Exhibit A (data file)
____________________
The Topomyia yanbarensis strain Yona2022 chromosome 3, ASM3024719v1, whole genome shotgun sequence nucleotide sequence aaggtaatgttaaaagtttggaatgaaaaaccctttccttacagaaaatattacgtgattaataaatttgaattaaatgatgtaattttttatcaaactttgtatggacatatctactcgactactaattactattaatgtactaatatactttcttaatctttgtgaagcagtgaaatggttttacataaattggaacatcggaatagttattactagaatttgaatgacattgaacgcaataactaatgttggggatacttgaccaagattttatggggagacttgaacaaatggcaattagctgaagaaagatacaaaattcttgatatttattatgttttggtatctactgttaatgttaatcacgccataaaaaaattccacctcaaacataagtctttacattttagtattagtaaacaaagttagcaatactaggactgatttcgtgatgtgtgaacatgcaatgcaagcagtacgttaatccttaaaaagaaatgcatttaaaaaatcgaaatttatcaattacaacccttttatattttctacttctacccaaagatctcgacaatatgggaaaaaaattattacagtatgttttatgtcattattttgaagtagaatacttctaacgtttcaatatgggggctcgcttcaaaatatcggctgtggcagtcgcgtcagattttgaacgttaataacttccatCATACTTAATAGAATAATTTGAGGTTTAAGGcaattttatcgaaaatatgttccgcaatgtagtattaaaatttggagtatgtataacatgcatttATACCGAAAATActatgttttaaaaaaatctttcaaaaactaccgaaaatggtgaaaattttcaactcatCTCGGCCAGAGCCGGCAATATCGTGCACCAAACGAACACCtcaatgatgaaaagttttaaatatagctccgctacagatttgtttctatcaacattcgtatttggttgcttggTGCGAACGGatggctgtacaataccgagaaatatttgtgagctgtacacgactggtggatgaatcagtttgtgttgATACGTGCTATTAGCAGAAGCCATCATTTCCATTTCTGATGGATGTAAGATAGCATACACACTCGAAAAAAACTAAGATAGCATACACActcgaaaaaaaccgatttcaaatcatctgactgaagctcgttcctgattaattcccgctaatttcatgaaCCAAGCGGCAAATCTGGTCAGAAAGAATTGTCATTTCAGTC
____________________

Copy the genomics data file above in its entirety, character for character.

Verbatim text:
The Topomyia yanbarensis strain Yona2022 chromosome 3, ASM3024719v1, whole genome shotgun sequence nucleotide sequence aaggtaatgttaaaagtttggaatgaaaaaccctttccttacagaaaatattacgtgattaataaatttgaattaaatgatgtaattttttatcaaactttgtatggacatatctactcgactactaattactattaatgtactaatatactttcttaatctttgtgaagcagtgaaatggttttacataaattggaacatcggaatagttattactagaatttgaatgacattgaacgcaataactaatgttggggatacttgaccaagattttatggggagacttgaacaaatggcaattagctgaagaaagatacaaaattcttgatatttattatgttttggtatctactgttaatgttaatcacgccataaaaaaattccacctcaaacataagtctttacattttagtattagtaaacaaagttagcaatactaggactgatttcgtgatgtgtgaacatgcaatgcaagcagtacgttaatccttaaaaagaaatgcatttaaaaaatcgaaatttatcaattacaacccttttatattttctacttctacccaaagatctcgacaatatgggaaaaaaattattacagtatgttttatgtcattattttgaagtagaatacttctaacgtttcaatatgggggctcgcttcaaaatatcggctgtggcagtcgcgtcagattttgaacgttaataacttccatCATACTTAATAGAATAATTTGAGGTTTAAGGcaattttatcgaaaatatgttccgcaatgtagtattaaaatttggagtatgtataacatgcatttATACCGAAAATActatgttttaaaaaaatctttcaaaaactaccgaaaatggtgaaaattttcaactcatCTCGGCCAGAGCCGGCAATATCGTGCACCAAACGAACACCtcaatgatgaaaagttttaaatatagctccgctacagatttgtttctatcaacattcgtatttggttgcttggTGCGAACGGatggctgtacaataccgagaaatatttgtgagctgtacacgactggtggatgaatcagtttgtgttgATACGTGCTATTAGCAGAAGCCATCATTTCCATTTCTGATGGATGTAAGATAGCATACACACTCGAAAAAAACTAAGATAGCATACACActcgaaaaaaaccgatttcaaatcatctgactgaagctcgttcctgattaattcccgctaatttcatgaaCCAAGCGGCAAATCTGGTCAGAAAGAATTGTCATTTCAGTC